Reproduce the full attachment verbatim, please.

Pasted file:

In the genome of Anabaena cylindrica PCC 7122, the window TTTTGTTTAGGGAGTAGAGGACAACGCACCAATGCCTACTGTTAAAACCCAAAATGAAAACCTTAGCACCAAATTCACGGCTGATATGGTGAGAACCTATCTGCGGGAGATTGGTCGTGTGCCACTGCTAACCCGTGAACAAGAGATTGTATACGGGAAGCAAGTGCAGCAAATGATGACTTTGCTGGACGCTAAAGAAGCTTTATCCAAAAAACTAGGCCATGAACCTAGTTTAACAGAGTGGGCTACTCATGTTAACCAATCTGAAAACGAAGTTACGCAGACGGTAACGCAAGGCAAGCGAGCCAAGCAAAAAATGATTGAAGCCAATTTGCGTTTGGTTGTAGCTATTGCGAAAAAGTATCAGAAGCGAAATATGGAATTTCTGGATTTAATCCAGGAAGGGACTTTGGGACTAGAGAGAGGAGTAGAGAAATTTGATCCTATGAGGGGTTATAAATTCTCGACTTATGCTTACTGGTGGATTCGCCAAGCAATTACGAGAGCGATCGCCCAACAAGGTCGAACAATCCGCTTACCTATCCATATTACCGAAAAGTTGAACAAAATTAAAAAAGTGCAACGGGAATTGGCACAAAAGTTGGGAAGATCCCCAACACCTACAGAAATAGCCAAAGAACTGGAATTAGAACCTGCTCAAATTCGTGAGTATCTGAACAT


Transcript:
In the genome of Anabaena cylindrica PCC 7122, the window TTTTGTTTAGGGAGTAGAGGACAACGCACCAATGCCTACTGTTAAAACCCAAAATGAAAACCTTAGCACCAAATTCACGGCTGATATGGTGAGAACCTATCTGCGGGAGATTGGTCGTGTGCCACTGCTAACCCGTGAACAAGAGATTGTATACGGGAAGCAAGTGCAGCAAATGATGACTTTGCTGGACGCTAAAGAAGCTTTATCCAAAAAACTAGGCCATGAACCTAGTTTAACAGAGTGGGCTACTCATGTTAACCAATCTGAAAACGAAGTTACGCAGACGGTAACGCAAGGCAAGCGAGCCAAGCAAAAAATGATTGAAGCCAATTTGCGTTTGGTTGTAGCTATTGCGAAAAAGTATCAGAAGCGAAATATGGAATTTCTGGATTTAATCCAGGAAGGGACTTTGGGACTAGAGAGAGGAGTAGAGAAATTTGATCCTATGAGGGGTTATAAATTCTCGACTTATGCTTACTGGTGGATTCGCCAAGCAATTACGAGAGCGATCGCCCAACAAGGTCGAACAATCCGCTTACCTATCCATATTACCGAAAAGTTGAACAAAATTAAAAAAGTGCAACGGGAATTGGCACAAAAGTTGGGAAGATCCCCAACACCTACAGAAATAGCCAAAGAACTGGAATTAGAACCTGCTCAAATTCGTGAGTATCTGAACAT